Oct 19Pilgrim at Tinker Creek by Annie Dillard (with guest scholar Shelley McEuen)

Nov 2Honey in the Horn by H.L. Davis (with guest scholar Leslie Leek)

Nov 16The Old Man and the Sea by Ernest Hemingway (with guest scholar Michael Corrigan)

Subscribe to Our Events E-Newsletter

newsWhat’s up? Well, at the Library, there’s something new almost every day. And, if you’re not here everyday (and seriously, why aren’t you?), then the next best way to find out what’s going on is our newsletter. Here’s September’s.

Want to get it each month? All you have to do is subscribe. Then, just sit back and let us deliver the newsletter to your email inbox, with all our events listed in one place. You’ll be able to find out when the next Storytime occurs, when the teens are having their Game Day, or even which book we’re discussing for Book Club. Plus, we’ll also include all our “special” events as well.

Don’t get caught wondering what we’re “up” to – “up” your game and get “up” to date on all the Library happenings. That way, you won’t be “up” late at night worrying about what you’re missing. (And, yes, now we’re through abusing that preposition.)

Mining in Idaho

Join us tonight at 6:30 PM for a presentation by Tom Blanchard (as part of our “Explore Earth” exhibit) on the political and environmental ramifications of early mining in Idaho. Then, to satisfy your curiosity, “dig” into one of these books to learn even more about the Gem State:

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The Ballyhoo Bonanza: Charles Sweeny and the Idaho Mines by John Fahey

Big Trouble: A Murder in a Small Western Town Sets off a Struggle for the Soul of America by J. Anthony Lukas

Cabal of Death: Harry Orchard and His Associates in Murder in the Western Mining Wars by Robert G. Grimmett

Chinese Gold Mining at the Mon-Tung Site in the Snake River Canyon by Ronald L. James

Cobalt: The Legacy of the Blackbird Mine by Russell Steele

Coeur D’Alene Diary: The First Ten Years of Hardrock Mining in North Idaho by Richard G. Magnuson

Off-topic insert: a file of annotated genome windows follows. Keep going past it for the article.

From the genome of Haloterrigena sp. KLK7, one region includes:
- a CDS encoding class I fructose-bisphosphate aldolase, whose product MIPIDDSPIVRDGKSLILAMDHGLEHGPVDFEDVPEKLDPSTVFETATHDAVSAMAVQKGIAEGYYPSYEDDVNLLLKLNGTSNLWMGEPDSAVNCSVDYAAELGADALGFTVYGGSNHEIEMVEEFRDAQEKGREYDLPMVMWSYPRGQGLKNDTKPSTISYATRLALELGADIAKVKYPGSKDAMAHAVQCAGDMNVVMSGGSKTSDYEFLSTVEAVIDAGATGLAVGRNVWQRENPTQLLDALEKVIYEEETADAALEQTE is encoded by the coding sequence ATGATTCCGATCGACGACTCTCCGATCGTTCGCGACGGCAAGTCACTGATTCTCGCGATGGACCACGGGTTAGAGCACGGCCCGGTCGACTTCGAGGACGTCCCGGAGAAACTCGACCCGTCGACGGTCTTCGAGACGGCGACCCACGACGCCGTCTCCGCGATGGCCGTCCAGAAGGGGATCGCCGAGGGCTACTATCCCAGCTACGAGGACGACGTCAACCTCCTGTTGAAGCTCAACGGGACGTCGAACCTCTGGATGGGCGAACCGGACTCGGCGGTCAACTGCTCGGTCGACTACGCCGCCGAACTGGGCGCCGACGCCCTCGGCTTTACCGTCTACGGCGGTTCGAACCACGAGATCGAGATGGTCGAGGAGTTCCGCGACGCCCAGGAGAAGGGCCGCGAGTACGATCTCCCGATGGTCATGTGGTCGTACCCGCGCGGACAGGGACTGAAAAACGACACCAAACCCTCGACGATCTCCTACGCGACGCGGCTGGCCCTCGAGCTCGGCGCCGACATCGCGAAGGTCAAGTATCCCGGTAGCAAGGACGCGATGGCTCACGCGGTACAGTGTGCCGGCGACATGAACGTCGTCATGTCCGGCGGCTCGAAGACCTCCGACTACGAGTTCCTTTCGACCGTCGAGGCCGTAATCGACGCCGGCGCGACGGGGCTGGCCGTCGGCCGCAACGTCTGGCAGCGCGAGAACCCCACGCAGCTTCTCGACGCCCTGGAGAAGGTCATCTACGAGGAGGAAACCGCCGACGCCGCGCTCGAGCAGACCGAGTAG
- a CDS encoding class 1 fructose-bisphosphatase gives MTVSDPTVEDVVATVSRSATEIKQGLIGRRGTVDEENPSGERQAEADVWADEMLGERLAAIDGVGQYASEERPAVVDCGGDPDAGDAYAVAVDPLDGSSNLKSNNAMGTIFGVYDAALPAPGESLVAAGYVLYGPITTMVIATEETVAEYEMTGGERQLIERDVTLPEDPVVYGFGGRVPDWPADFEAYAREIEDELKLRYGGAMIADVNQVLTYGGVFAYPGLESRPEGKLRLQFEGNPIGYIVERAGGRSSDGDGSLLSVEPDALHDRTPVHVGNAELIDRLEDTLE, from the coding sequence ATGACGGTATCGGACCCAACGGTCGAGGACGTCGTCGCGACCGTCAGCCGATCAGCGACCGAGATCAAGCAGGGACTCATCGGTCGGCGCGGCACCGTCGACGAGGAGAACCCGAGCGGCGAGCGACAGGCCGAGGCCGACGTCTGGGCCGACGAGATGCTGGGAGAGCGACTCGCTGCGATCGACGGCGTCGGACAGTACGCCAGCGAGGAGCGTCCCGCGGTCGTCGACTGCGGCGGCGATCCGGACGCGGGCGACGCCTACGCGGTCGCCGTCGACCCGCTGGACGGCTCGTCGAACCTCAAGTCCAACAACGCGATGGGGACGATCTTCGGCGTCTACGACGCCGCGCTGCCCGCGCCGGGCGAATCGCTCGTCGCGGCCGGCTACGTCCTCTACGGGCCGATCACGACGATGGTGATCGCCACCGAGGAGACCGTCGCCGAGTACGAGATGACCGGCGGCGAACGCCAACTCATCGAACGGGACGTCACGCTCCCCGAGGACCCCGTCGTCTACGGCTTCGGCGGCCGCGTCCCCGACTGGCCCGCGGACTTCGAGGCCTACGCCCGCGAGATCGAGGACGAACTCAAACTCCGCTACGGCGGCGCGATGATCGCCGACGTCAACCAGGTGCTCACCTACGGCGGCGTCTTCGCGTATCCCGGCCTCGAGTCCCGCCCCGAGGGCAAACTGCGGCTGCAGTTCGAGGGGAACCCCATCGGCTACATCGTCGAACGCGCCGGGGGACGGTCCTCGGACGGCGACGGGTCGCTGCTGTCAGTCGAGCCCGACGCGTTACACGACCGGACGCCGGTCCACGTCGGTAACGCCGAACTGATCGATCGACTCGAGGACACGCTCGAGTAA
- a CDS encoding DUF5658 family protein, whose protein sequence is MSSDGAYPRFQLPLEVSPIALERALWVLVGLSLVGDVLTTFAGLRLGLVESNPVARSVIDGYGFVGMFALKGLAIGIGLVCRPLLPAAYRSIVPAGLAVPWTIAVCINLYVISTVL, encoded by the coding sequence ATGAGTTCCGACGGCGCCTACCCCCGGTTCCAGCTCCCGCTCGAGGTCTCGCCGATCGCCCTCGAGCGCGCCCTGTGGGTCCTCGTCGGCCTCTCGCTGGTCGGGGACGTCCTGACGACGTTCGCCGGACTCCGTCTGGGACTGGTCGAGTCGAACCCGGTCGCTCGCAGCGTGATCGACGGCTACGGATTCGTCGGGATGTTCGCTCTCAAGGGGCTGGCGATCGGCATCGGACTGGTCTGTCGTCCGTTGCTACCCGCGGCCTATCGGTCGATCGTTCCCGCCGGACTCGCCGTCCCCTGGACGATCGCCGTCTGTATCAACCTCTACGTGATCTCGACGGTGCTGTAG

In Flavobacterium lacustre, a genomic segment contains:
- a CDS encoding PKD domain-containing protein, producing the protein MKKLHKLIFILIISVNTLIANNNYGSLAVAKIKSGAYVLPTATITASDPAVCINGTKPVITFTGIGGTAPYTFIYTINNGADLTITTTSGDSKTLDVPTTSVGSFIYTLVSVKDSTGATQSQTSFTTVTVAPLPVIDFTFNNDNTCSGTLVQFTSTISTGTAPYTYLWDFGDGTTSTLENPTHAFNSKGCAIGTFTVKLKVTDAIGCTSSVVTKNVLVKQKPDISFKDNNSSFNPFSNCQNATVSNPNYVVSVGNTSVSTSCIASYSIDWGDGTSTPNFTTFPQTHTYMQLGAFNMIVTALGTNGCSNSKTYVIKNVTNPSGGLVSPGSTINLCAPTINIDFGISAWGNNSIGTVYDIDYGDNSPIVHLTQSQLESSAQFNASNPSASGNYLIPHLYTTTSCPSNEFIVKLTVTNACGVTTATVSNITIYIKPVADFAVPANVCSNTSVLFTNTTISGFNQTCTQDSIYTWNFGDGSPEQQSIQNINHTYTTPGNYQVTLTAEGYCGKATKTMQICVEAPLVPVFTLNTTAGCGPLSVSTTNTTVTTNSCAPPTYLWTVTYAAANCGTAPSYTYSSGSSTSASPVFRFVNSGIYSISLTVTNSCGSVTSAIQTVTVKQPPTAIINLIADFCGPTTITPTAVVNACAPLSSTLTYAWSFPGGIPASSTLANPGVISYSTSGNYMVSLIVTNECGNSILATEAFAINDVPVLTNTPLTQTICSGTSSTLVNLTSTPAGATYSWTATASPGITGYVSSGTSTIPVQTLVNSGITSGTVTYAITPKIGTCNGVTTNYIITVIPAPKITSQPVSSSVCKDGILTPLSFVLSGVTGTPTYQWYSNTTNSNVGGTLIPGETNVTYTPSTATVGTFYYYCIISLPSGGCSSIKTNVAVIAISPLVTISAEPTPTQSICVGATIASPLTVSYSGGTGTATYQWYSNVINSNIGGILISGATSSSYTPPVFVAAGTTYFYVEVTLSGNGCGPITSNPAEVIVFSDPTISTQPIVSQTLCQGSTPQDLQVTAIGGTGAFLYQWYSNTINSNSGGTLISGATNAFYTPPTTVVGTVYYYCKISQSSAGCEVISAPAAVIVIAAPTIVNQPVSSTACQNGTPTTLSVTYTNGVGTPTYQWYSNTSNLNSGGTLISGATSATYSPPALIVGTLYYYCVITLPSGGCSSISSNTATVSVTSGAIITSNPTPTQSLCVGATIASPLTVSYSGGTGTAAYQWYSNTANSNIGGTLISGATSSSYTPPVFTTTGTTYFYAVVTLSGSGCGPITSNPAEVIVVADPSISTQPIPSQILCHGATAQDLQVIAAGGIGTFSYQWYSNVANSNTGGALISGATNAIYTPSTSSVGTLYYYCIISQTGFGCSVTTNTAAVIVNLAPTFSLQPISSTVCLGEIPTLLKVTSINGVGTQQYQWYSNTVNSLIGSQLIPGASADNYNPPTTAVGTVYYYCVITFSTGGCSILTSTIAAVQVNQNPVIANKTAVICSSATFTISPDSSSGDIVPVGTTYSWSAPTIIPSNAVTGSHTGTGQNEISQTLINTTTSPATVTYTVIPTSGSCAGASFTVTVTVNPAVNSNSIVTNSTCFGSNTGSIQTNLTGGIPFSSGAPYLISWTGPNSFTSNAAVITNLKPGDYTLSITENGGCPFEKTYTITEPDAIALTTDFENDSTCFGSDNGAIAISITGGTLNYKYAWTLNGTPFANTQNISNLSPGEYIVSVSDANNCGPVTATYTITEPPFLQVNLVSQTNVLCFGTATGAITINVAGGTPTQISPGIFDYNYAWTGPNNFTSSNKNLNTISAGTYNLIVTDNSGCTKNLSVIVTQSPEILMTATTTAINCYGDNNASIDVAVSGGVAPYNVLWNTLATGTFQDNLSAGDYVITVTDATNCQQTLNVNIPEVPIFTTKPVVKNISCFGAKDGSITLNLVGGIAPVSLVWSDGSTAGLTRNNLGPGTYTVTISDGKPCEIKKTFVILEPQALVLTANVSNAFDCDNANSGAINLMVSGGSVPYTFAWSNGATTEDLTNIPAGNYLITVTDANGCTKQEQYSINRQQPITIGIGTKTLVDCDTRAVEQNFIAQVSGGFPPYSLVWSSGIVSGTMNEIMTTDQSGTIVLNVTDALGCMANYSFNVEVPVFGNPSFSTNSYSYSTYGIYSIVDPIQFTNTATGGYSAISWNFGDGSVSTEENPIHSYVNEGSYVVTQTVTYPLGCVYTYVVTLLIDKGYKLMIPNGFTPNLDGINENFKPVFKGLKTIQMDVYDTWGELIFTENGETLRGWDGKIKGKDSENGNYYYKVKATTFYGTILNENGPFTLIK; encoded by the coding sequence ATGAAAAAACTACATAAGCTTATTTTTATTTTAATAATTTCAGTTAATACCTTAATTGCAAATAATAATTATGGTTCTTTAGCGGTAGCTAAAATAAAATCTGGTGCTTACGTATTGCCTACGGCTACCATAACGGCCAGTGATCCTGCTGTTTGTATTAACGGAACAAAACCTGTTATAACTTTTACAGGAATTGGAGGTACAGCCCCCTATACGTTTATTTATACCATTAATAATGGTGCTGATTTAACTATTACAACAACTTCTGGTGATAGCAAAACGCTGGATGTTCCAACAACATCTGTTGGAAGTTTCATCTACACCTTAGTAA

The Deep Dark: Disaster and Redemption in America’s Richest Silver Mine by Gregg Olsen

For Wood River or Bust: Idaho’s Silver Boom of the 1880s by Clark C. Spence

Idaho’s Bonanza Years: Ghost Towns, Their History and How to Find Them by Rex Painter

Idaho’s Bunker Hill: The Rise and Fall of a Great Mining Company, 1885-1981 by Katherine G. Aiken

Mining Idaho’s History: Metal Mining in Idaho 1860-1960: A Mining Context for Idaho by Kathryn L. McKay

Southern Idaho Ghost Towns by Wayne C. Sparling

The Sunshine Mine Disaster by James Brock

 

Get Ready to EXPLORE EARTH!

Tee_globehe EXPLORE EARTH exhibit arrives in just a few days – Wed, Aug 24, to be exact! The exhibit will offer a chance for visitors of all ages to learn more about science in a fun, interactive way. There will be a number of informational panels, some great hands-on learning tools, and a computer kiosk with cool STEM activities.

Plus, we’re planning a number of events to stimulate interest in local science topics – with an”earth” based theme, of course. From geology talks to nature walks, we’ve got a program for every age and interest, so drop in and participate!

Here’s what’s going on:

 

KICKOFF EVENT!

MINING IN IDAHO with TOM BLANCHARD – Thu, Aug 25 – 6:30 PM

Tom, a former CSI professor, will be here to talk about the impact of the political and environmental decisions made during the early mining period in Idaho. Sponsored in part by the Idaho Humanities Council Speakers Bureau.

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POETRY CONTEST  – AUG 24 – OCT 9

Get inspired by nature and show off your creativity! Write a poem about your observations of our earth, submit it before October 9, and you might win a prize. All ages.